You pay a licensing fee for an individual book, and then you have access to that one as much as you want. You can think of it as a lifetime gym membership for that one type of machine…you don’t pay $100 a month for the gym, you pay $10 for a lifetime membership for treadmills.

In this analogy, a specific book (say, The Hunger Games) is like the whole class of treadmills…each type of machine (elliptical, stair stepper) is a different “title”.

Do you own the right to read The Hunger Games when you “buy it” in the Kindle store?

Yes.

Not just to one copy of The Hunger Games…that’s one of the big advantages of e-book licensing. If you bought a treadmill, brought it home, and then through your own negligence, broke it, you are out of luck on it. That copy is yours, and your responsibility.

If you are at the gym and break the treadmill, you can just move to another treadmill.

There are, of course, also disadvantages of e-books compared to p-books.

As I mentioned above, you can’t sell the treadmill you use at the gym to somebody else.

The gym can also determine what rights you have to share your use. They might allow you to bring a guest to the gym on a “day pass”, but might only allow you to do that with that specific individual one time (if you brought Steve Rogers in once as a guest, you can’t use your guest privilege with Steve Rogers again).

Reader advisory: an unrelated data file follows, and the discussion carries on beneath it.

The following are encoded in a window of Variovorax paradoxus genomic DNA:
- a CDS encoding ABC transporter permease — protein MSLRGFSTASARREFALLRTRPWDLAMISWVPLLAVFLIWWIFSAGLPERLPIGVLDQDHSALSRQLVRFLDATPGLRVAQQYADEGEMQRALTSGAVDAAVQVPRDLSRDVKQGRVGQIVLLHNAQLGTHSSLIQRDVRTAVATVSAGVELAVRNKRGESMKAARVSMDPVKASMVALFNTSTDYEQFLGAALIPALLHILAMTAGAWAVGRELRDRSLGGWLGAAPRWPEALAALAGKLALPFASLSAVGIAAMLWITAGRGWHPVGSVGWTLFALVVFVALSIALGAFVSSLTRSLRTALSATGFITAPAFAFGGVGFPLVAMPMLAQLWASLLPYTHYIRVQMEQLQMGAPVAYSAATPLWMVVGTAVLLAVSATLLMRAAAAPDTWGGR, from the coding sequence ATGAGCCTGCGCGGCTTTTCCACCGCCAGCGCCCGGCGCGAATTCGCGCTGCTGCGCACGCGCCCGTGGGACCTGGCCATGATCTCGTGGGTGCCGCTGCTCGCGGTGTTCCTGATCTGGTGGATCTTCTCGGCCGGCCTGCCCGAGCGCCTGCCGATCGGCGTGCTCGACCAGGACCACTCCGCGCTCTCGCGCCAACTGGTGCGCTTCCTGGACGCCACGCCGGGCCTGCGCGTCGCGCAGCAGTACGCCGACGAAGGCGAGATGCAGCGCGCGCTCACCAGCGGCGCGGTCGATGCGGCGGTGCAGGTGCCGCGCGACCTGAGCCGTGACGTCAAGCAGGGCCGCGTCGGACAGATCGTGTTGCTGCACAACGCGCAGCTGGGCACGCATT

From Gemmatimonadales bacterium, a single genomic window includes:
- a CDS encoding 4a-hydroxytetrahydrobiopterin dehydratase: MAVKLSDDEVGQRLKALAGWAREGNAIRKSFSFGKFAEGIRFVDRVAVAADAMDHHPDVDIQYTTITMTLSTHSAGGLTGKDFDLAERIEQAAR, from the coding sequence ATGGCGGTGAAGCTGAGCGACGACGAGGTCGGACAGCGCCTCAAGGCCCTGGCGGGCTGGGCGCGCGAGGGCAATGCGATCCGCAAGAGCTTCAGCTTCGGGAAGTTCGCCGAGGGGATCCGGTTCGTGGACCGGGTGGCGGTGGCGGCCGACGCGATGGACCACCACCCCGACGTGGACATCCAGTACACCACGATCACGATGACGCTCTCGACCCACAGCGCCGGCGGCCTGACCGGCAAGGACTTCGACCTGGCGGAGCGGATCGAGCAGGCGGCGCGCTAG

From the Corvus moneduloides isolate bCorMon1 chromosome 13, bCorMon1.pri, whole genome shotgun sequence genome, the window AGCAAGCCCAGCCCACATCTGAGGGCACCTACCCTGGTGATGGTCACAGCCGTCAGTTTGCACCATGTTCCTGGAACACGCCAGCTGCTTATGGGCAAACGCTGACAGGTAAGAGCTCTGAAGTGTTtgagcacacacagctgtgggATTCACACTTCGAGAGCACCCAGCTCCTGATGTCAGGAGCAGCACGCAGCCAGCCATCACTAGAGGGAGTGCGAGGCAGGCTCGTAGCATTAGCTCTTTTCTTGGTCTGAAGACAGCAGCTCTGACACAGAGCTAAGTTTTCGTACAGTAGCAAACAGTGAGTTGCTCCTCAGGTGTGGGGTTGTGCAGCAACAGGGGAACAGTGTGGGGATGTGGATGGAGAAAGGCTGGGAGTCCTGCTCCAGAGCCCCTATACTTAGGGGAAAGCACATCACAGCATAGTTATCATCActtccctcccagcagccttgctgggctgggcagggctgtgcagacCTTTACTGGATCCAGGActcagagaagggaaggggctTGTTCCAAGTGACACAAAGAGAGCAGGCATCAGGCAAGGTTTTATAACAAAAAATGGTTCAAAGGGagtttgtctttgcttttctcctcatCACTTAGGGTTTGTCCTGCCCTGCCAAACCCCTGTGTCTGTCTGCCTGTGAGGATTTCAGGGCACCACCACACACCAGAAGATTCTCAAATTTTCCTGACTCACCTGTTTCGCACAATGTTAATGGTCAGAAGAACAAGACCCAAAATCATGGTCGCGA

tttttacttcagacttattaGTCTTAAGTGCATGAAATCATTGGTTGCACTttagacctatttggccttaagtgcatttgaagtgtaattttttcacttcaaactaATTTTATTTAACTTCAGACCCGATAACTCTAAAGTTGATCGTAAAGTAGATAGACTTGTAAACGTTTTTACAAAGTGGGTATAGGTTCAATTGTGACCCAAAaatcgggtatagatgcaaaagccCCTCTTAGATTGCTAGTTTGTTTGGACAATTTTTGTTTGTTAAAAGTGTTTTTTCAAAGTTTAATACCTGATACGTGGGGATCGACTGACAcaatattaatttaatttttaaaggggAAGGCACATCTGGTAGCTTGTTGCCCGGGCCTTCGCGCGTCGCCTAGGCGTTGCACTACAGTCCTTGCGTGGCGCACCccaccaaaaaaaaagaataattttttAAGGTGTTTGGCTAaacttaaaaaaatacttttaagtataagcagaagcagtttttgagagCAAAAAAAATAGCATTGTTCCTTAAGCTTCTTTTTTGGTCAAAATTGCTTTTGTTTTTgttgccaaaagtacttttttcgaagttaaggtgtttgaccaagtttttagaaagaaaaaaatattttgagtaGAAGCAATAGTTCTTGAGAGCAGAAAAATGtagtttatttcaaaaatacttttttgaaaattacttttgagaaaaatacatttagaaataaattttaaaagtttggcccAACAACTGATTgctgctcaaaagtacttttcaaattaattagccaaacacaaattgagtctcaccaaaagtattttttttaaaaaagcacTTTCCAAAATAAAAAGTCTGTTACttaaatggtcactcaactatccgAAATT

They might also say you can only use your guest privileges once…that’s similar to the lending systems we have with e-books with some e-tailers (Amazon, Barnes & Noble) where you can only lend an e-book once ever.

We also get the equivalent of a family membership at the gym. Typically, up to six devices can license the same e-book at the same time for one download price. You can think of that as your “family membership” letting you bring up to six people to the gym on the same day for your monthly fee. The licensing is actually better than the gym, since the gym typically makes you specify people who are the family members, and the Kindle store licensing doesn’t care who has devices on your account, or if those people are constantly changing.

Not only can’t you sell the treadmill you use, you can’t sell your rights to use the treadmill to somebody else. The gym controls access to the treadmill. You can’t pay $100 a month to use the gym, and then turn around and have somebody pay you $50 for your rights to the gym that month. Your gym card probably has your picture on it, and identifies you as the person who bought the rights.

That’s like DRM (Digital Rights Management).

This analogy also holds up with the question of what happens to your e-books if Amazon goes out of business at some point (knock virtual wood). 😉

It would be like what would happen if you had that lifetime membership to your gym, and it went out of business.

You wouldn’t have access to your books/the treadmills.

It’s possible another gym would honor your card, and then get you to renew with them in some way…somebody could buy the assets of an Amazon that went under, although it would be a big undertaking.